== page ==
Sponsored Research

Performing Research

What are the concerns?

Foreign entities may try to influence the course and outcome of research or gain intellectual property (IP) in advance of publication.  This form of direct influence may lead to loss of IP and inappropriate influence over forthcoming technology, as well as export control violations.  Increasingly many federal sponsors require notification of anticipated foreign national/entity involvement in research (and/or post award involvement that had not been previously disclosed) and may not support continued funding until the foreign involvement is eliminated and/or managed. A sponsored research project may be at risk if specific foreign influence restrictions or required disclosures by the sponsoring agency are not followed.

Institutions are obligated to comply with the Higher Education Act (1965) Section 117 Foreign Source reporting.  The National Defense Authorization Act (2019) also placed restrictions on federal contracts using information platforms and equipment procured from certain restricted parties–again reflecting Washington’s concern over data exfiltration.  In addition, federal sponsors have implemented many changes to their requirements, including required approval for certain foreign nationals, certifications regarding no foreign talent program participation, and requirements to have ORCID IDs. 


Areas of potential inappropriate foreign influence and/or regulatory non-compliance:

  1. Personnel may be inappropriately influenced by entities which sponsor their research, provide gifts, and/or provide in-kind support.
  2. A foreign entity may gain unauthorized access to federally funded research through support of related research and personnel.
  3. Export controlled technology may inappropriately be transferred to foreign entities who sponsor controlled research.
  4. Restricted/prohibited or high-risk entities (including but not limited to ASPI-listed institutions) may provide support through sponsoring research, providing gifts, and/or providing in-kind goods and services.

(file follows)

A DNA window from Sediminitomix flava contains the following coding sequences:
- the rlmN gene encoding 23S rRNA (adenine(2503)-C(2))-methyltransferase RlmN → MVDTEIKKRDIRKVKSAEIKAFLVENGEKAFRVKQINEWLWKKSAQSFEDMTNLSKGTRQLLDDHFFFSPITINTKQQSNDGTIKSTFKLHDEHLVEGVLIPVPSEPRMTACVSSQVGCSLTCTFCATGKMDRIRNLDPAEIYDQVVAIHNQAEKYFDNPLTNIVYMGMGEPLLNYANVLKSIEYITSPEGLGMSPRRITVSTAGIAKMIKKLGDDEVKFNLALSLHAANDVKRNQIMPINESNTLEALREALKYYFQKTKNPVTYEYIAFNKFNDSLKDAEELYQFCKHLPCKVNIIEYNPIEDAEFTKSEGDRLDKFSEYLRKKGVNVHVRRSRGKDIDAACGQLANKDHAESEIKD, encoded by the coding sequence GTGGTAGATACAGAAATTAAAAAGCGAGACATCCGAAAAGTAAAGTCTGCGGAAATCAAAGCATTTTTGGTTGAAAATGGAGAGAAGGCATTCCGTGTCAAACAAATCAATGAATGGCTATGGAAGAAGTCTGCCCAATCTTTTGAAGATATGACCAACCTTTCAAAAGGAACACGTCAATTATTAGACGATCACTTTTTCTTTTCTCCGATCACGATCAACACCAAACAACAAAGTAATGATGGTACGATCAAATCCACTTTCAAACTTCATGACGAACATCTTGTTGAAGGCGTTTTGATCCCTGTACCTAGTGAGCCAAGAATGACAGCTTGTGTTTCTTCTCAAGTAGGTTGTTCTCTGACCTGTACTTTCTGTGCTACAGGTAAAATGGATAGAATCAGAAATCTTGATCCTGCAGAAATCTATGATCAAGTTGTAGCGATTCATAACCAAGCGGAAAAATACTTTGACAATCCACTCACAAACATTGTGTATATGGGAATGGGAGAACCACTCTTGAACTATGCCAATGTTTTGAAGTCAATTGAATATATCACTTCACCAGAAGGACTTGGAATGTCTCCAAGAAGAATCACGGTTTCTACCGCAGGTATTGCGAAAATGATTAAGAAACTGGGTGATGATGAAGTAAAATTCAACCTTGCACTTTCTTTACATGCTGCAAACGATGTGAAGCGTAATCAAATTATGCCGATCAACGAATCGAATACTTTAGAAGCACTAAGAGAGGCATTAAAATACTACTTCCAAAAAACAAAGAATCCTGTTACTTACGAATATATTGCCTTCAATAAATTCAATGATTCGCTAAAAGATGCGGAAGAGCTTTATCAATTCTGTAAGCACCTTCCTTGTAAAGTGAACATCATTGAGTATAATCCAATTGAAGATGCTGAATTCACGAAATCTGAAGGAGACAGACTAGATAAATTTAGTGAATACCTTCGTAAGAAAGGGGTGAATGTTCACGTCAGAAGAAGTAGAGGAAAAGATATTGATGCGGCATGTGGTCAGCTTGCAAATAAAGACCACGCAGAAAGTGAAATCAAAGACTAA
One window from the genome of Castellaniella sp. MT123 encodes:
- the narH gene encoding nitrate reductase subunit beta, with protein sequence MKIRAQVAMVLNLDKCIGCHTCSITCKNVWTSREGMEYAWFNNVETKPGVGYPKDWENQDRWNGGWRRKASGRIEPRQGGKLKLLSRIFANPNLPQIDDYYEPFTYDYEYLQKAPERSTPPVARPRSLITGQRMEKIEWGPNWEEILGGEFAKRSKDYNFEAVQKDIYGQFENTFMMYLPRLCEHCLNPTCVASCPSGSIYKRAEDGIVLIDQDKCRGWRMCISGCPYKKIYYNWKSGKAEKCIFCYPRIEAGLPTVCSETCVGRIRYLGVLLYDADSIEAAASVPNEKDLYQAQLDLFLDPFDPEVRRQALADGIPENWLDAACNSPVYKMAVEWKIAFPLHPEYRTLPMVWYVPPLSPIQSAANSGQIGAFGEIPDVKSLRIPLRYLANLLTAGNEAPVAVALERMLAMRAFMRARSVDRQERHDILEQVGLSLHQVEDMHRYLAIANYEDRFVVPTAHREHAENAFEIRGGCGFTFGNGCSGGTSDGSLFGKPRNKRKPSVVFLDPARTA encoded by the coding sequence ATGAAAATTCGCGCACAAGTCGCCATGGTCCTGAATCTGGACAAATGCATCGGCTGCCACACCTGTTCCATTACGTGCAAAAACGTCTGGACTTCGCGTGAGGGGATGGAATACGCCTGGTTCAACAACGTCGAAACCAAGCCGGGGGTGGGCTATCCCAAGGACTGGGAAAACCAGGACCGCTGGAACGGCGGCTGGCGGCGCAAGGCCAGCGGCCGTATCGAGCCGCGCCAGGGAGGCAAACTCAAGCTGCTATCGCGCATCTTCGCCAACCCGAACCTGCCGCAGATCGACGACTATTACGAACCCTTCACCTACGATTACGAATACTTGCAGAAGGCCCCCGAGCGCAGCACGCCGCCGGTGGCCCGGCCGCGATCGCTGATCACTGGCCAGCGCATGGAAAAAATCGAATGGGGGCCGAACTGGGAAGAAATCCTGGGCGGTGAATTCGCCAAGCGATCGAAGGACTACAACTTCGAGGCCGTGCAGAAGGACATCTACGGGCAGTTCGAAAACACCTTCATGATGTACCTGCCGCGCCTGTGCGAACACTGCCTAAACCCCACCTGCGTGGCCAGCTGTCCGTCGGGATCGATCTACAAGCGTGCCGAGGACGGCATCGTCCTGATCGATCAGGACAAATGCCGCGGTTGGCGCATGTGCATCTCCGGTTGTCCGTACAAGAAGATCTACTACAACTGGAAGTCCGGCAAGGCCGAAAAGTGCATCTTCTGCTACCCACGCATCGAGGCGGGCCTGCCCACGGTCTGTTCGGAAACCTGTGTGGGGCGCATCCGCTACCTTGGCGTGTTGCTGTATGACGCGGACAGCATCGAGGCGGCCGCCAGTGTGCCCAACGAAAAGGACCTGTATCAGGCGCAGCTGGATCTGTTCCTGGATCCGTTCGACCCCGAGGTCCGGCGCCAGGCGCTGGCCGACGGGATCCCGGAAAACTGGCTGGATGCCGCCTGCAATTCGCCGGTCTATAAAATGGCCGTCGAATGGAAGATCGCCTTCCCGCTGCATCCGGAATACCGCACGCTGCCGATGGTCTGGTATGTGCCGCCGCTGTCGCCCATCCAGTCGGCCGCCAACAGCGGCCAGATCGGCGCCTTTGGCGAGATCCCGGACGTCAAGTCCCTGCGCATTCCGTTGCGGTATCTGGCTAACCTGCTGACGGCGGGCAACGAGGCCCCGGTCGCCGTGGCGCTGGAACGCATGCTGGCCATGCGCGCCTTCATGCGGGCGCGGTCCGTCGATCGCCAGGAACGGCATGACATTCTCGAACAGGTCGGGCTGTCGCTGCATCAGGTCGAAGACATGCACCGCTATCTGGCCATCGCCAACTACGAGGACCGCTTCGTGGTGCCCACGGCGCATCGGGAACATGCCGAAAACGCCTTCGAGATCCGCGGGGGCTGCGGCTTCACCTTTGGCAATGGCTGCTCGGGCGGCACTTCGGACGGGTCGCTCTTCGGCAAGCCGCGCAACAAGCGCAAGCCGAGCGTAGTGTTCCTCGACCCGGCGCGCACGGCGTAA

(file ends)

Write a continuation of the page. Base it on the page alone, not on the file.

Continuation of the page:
5. A sponsored research project may be at risk if specific foreign influence restrictions or required disclosures by the sponsoring agency are not followed.

Princeton’s Actions:

The Offices of the Dean for Research and the Dean of the Faculty have issued several communications related to disclosures of outside support to federal sponsors. 

In addition, the University has taken steps to address the following areas:

  • Development of sponsor/agency disclosure and reporting requirements
  • Restricted Party Screening on international sponsors, industry partners, collaborators, etc.
  • Internal review processes
  • Institutional risk-based decisions to avoid certain categorical engagements.
  • Implementation of DPI/ ORCID requirements 
  • Guidance documents or other materials.

Processes, Forms, and Tools:

In addition to ORPA’s standard proposal submission documentation, certain sponsors (such as DOE) require certification on a project-by-project basis that no researcher is funded by a foreign talent program or is otherwise affiliated with a foreign entity that might raise foreign concerns.

Sponsors may also require notification and approval of foreign national participants: absent other conditions, this does not necessarily mean a project is export controlled. However, it may be indicative of the sponsor’s efforts to guard against undue foreign influence and/or to implement counterintelligence checks.    

For these projects, ORPA implements specific certification forms as part of the contract execution process and communicates with the PI when such items are required. Please contact your ORPA award coordinator for any questions concerning these types of certifications.